What kind of on-demand talent is out there?

In short – everything. Everywhere. All at once. (Side note: Did anyone else see that movie? 10/10, if you ask us.)

But with so many platforms and so much talent, it’s easy to feel spoiled for choice. Digital talent platforms like Upwork, Fiverr, and more are growing faster than ever. Less than a decade ago, there were only 80 such platforms. Today there are over 330.

So where do you start? 

Let’s break down the three primary types of digital talent platforms so you can choose the one that makes the most sense for your business.

Premium talent platforms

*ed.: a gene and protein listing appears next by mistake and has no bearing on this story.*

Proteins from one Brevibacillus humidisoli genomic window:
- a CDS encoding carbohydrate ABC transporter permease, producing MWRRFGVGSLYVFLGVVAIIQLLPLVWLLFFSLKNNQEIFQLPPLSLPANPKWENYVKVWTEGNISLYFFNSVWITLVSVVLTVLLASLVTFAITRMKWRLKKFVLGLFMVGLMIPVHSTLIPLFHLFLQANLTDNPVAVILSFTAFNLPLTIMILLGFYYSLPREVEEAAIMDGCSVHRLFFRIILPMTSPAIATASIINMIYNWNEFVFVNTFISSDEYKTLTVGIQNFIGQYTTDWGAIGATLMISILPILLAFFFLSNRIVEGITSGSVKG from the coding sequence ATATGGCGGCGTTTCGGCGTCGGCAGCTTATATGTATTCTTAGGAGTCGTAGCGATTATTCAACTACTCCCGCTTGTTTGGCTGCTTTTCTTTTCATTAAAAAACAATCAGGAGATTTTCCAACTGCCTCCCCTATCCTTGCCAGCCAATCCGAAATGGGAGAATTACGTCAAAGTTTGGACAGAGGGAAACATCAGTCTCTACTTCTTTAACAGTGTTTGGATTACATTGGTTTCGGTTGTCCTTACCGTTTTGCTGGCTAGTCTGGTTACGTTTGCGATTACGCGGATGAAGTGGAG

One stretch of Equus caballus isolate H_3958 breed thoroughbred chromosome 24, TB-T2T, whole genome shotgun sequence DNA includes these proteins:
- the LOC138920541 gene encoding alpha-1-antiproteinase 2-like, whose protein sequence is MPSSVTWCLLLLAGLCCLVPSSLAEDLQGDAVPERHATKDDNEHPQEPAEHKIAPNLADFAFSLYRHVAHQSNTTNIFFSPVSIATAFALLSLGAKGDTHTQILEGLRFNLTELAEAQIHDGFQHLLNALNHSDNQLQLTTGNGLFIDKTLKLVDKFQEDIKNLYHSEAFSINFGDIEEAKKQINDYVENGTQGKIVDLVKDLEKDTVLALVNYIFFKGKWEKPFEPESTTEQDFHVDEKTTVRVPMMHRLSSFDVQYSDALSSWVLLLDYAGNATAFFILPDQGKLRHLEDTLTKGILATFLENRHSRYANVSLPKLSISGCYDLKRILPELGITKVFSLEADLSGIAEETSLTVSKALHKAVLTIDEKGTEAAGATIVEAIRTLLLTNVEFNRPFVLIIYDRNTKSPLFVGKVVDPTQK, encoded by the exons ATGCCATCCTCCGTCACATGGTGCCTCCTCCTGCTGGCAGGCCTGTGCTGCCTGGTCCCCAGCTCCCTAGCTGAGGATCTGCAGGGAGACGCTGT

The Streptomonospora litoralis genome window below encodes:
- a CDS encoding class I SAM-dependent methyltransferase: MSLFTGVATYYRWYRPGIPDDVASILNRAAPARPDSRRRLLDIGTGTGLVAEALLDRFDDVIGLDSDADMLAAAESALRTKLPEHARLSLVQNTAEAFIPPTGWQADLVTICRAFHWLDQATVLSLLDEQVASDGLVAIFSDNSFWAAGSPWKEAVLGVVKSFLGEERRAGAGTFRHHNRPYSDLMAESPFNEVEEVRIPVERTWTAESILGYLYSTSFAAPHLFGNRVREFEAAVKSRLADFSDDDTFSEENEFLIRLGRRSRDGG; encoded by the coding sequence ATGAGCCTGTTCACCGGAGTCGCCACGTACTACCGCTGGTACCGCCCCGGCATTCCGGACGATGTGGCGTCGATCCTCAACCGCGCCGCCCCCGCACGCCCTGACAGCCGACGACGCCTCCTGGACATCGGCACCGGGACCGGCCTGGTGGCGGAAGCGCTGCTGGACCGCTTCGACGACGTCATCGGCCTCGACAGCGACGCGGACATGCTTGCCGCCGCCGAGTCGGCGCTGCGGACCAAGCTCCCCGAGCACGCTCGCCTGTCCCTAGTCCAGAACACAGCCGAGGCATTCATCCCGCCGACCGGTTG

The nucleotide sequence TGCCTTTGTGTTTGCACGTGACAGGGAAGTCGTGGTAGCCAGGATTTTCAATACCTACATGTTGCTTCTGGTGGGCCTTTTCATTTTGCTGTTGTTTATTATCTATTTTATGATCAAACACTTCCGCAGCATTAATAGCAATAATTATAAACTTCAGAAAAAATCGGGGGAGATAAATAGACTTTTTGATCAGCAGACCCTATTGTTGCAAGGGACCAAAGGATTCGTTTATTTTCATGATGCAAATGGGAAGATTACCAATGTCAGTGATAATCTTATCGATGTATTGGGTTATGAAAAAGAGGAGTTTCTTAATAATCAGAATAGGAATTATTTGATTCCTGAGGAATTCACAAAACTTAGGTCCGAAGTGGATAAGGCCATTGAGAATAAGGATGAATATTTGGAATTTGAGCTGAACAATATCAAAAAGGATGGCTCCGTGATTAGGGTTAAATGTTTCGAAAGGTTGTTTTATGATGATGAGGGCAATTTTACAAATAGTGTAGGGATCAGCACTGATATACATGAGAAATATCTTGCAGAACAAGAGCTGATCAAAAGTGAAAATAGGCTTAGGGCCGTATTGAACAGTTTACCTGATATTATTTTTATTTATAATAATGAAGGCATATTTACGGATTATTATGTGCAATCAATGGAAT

Premium talent platforms connect companies with super-skilled experts who have ultra-specific capabilities — think software engineering, big data scientists and temporary CEOs. 

Two of the biggest names in the game are Toptal and Catalant.

According to Toptal, they pull the top 3% of freelancers, meaning their specialists are the cream of the crop. Experts hired from these sites often serve as a member of a team or strategic initiative and they can work anywhere for as long as you need them to — whether that's a few hours or an entire year. 

Demand for this type of highly skilled on-demand talent is growing fast. Catalant documented a 250% increase in demand for supply chain expertise, for example. If you need freelancers with specialized skill sets and seriously impressive resumes, these premium sites may be just the ticket.

Freelance worker platforms

Some of the more mainstream digital talent platforms are also home to skilled freelancers of all stripes.